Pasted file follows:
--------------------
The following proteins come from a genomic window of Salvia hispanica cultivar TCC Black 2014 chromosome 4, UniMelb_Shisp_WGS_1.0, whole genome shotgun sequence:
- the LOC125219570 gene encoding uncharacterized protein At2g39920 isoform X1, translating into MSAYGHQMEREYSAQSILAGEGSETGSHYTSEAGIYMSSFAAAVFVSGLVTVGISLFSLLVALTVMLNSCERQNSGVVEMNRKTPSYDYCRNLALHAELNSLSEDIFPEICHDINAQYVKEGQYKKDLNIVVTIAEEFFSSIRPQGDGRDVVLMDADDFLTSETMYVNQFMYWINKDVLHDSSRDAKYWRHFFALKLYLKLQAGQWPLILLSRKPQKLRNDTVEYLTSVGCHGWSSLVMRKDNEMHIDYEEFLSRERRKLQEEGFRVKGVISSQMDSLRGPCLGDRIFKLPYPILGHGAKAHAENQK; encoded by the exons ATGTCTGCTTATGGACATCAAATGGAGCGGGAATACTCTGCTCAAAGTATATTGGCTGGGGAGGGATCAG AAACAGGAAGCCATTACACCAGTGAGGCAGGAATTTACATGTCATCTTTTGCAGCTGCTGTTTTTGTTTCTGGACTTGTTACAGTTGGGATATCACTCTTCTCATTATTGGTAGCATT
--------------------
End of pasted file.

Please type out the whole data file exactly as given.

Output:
The following proteins come from a genomic window of Salvia hispanica cultivar TCC Black 2014 chromosome 4, UniMelb_Shisp_WGS_1.0, whole genome shotgun sequence:
- the LOC125219570 gene encoding uncharacterized protein At2g39920 isoform X1, translating into MSAYGHQMEREYSAQSILAGEGSETGSHYTSEAGIYMSSFAAAVFVSGLVTVGISLFSLLVALTVMLNSCERQNSGVVEMNRKTPSYDYCRNLALHAELNSLSEDIFPEICHDINAQYVKEGQYKKDLNIVVTIAEEFFSSIRPQGDGRDVVLMDADDFLTSETMYVNQFMYWINKDVLHDSSRDAKYWRHFFALKLYLKLQAGQWPLILLSRKPQKLRNDTVEYLTSVGCHGWSSLVMRKDNEMHIDYEEFLSRERRKLQEEGFRVKGVISSQMDSLRGPCLGDRIFKLPYPILGHGAKAHAENQK; encoded by the exons ATGTCTGCTTATGGACATCAAATGGAGCGGGAATACTCTGCTCAAAGTATATTGGCTGGGGAGGGATCAG AAACAGGAAGCCATTACACCAGTGAGGCAGGAATTTACATGTCATCTTTTGCAGCTGCTGTTTTTGTTTCTGGACTTGTTACAGTTGGGATATCACTCTTCTCATTATTGGTAGCATT